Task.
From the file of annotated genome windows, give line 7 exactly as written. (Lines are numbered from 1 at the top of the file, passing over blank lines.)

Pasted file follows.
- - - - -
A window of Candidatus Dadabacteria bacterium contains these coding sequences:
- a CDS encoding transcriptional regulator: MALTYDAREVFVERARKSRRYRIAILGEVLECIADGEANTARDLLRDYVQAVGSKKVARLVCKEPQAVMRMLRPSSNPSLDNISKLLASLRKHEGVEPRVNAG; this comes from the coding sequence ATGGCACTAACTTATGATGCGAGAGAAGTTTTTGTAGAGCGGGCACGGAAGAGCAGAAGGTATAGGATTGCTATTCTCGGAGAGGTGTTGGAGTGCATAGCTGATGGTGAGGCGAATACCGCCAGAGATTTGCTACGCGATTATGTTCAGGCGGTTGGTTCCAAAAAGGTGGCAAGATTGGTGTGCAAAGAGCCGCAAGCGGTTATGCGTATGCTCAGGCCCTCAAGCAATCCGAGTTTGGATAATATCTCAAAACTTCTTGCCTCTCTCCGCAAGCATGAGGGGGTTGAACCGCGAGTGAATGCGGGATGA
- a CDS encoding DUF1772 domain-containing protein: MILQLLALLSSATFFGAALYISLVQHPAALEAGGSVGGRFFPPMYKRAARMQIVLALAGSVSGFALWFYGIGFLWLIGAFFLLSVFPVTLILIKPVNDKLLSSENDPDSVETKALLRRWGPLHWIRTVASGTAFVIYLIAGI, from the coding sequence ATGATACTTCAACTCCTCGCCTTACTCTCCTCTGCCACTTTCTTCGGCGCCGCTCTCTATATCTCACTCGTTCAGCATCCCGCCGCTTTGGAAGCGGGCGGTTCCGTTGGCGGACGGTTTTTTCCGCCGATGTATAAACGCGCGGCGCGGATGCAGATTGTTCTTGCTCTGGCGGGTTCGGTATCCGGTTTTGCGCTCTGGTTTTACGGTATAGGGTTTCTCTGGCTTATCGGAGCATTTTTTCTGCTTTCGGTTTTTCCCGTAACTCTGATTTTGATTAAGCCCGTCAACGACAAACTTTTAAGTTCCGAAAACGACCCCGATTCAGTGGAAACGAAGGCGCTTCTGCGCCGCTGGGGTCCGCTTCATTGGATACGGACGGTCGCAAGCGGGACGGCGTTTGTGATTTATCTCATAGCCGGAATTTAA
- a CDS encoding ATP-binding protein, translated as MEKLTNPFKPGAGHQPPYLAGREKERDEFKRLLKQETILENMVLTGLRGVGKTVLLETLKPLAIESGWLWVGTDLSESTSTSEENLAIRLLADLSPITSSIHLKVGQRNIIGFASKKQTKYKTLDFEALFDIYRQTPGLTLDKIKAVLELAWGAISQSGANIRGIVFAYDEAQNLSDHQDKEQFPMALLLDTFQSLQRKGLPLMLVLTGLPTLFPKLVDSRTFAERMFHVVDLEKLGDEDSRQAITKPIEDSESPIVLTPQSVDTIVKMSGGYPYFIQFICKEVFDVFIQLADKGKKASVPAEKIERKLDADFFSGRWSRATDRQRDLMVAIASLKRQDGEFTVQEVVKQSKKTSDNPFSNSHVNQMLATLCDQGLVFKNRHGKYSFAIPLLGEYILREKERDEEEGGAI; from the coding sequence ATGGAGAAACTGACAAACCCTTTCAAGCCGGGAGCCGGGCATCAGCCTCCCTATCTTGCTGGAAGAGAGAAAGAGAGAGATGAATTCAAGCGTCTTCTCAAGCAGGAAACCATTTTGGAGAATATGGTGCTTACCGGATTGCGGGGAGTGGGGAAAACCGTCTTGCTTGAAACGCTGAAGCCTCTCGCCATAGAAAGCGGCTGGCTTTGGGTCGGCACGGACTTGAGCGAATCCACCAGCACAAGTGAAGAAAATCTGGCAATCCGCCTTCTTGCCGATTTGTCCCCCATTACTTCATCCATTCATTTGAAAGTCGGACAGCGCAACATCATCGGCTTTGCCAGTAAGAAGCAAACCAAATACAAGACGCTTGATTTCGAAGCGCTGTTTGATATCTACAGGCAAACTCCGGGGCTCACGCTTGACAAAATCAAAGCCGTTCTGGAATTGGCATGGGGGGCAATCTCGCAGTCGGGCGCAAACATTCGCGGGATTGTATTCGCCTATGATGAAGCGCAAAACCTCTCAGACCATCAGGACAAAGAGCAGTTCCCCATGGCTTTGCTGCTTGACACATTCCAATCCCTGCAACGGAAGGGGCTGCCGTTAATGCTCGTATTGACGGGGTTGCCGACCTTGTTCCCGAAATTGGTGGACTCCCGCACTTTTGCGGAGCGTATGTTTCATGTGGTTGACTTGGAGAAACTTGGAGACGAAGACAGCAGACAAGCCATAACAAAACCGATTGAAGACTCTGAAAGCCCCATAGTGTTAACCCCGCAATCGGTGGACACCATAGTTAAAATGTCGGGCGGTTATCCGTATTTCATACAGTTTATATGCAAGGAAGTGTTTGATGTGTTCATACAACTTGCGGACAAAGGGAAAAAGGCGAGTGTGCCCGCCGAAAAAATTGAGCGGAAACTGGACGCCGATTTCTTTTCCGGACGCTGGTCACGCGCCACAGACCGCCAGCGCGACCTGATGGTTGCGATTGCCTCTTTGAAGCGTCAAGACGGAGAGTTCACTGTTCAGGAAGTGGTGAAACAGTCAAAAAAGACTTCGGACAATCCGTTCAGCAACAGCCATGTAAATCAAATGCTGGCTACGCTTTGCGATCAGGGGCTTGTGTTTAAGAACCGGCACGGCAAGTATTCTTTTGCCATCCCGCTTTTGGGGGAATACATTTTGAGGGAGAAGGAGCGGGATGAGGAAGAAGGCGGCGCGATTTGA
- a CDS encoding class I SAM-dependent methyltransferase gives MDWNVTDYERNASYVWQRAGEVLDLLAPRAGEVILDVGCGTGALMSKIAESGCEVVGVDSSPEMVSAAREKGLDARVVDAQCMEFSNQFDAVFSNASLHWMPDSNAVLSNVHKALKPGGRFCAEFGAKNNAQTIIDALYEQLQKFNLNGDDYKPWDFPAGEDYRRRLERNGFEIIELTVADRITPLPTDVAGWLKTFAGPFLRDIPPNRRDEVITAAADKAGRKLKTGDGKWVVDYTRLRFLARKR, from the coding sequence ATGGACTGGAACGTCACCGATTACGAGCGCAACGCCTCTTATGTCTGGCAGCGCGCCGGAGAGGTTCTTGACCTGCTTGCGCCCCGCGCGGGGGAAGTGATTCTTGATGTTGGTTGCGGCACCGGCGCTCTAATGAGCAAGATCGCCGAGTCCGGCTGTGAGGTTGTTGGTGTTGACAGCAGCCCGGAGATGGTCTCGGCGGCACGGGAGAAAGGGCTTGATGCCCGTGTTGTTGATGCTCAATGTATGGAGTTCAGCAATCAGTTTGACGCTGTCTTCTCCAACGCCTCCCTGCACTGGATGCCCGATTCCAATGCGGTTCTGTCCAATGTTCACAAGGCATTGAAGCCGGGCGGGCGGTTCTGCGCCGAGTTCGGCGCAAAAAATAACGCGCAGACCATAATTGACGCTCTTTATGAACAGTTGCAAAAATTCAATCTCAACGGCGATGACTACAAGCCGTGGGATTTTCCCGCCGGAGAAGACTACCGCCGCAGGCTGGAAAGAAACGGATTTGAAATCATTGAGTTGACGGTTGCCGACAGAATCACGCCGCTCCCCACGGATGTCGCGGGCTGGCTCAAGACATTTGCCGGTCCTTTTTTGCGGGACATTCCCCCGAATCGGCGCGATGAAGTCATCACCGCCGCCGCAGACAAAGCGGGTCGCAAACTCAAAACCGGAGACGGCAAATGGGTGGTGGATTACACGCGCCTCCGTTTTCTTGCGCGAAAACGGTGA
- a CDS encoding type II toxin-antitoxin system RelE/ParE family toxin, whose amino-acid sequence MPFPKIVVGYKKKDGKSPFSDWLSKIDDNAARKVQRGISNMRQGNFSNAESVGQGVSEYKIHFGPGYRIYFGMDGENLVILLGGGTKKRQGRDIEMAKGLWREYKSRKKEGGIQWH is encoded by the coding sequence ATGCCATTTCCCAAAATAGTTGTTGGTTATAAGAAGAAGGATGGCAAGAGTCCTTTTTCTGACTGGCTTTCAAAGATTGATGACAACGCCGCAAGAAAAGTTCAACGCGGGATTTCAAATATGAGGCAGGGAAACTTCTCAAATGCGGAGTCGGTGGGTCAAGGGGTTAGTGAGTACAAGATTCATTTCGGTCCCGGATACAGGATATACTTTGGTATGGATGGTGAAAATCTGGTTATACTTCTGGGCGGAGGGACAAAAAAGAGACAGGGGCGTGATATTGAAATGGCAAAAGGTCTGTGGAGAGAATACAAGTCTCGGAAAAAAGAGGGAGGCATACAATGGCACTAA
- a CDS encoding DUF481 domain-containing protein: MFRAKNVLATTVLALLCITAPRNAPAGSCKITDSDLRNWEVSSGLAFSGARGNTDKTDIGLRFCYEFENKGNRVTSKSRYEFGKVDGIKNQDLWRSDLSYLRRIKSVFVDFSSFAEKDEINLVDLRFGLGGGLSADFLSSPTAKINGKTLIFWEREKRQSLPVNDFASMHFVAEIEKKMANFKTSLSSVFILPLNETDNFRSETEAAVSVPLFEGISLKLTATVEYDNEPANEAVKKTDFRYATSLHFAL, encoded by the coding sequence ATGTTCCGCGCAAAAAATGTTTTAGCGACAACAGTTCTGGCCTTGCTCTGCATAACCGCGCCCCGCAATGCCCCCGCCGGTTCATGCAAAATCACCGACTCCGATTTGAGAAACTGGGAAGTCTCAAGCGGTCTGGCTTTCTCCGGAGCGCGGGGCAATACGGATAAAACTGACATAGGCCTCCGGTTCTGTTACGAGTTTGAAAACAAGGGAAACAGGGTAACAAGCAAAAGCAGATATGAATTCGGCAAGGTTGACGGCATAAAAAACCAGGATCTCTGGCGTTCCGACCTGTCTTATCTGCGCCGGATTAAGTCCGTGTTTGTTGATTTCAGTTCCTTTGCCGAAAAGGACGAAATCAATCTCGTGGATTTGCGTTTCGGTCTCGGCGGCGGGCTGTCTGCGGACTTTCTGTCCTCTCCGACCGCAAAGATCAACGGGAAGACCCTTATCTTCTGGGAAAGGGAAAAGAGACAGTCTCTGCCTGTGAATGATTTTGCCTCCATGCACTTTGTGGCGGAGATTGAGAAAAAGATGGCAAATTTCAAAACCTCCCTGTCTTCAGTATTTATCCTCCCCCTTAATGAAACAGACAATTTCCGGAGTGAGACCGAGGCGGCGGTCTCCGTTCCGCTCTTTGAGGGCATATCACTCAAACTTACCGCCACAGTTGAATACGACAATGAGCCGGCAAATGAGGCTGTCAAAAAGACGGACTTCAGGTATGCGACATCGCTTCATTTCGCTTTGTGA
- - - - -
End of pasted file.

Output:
- a CDS encoding DUF481 domain-containing protein: MFRAKNVLATTVLALLCITAPRNAPAGSCKITDSDLRNWEVSSGLAFSGARGNTDKTDIGLRFCYEFENKGNRVTSKSRYEFGKVDGIKNQDLWRSDLSYLRRIKSVFVDFSSFAEKDEINLVDLRFGLGGGLSADFLSSPTAKINGKTLIFWEREKRQSLPVNDFASMHFVAEIEKKMANFKTSLSSVFILPLNETDNFRSETEAAVSVPLFEGISLKLTATVEYDNEPANEAVKKTDFRYATSLHFAL, encoded by the coding sequence ATGTTCCGCGCAAAAAATGTTTTAGCGACAACAGTTCTGGCCTTGCTCTGCATAACCGCGCCCCGCAATGCCCCCGCCGGTTCATGCAAAATCACCGACTCCGATTTGAGAAACTGGGAAGTCTCAAGCGGTCTGGCTTTCTCCGGAGCGCGGGGCAATACGGATAAAACTGACATAGGCCTCCGGTTCTGTTACGAGTTTGAAAACAAGGGAAACAGGGTAACAAGCAAAAGCAGATATGAATTCGGCAAGGTTGACGGCATAAAAAACCAGGATCTCTGGCGTTCCGACCTGTCTTATCTGCGCCGGATTAAGTCCGTGTTTGTTGATTTCAGTTCCTTTGCCGAAAAGGACGAAATCAATCTCGTGGATTTGCGTTTCGGTCTCGGCGGCGGGCTGTCTGCGGACTTTCTGTCCTCTCCGACCGCAAAGATCAACGGGAAGACCCTTATCTTCTGGGAAAGGGAAAAGAGACAGTCTCTGCCTGTGAATGATTTTGCCTCCATGCACTTTGTGGCGGAGATTGAGAAAAAGATGGCAAATTTCAAAACCTCCCTGTCTTCAGTATTTATCCTCCCCCTTAATGAAACAGACAATTTCCGGAGTGAGACCGAGGCGGCGGTCTCCGTTCCGCTCTTTGAGGGCATATCACTCAAACTTACCGCCACAGTTGAATACGACAATGAGCCGGCAAATGAGGCTGTCAAAAAGACGGACTTCAGGTATGCGACATCGCTTCATTTCGCTTTGTGA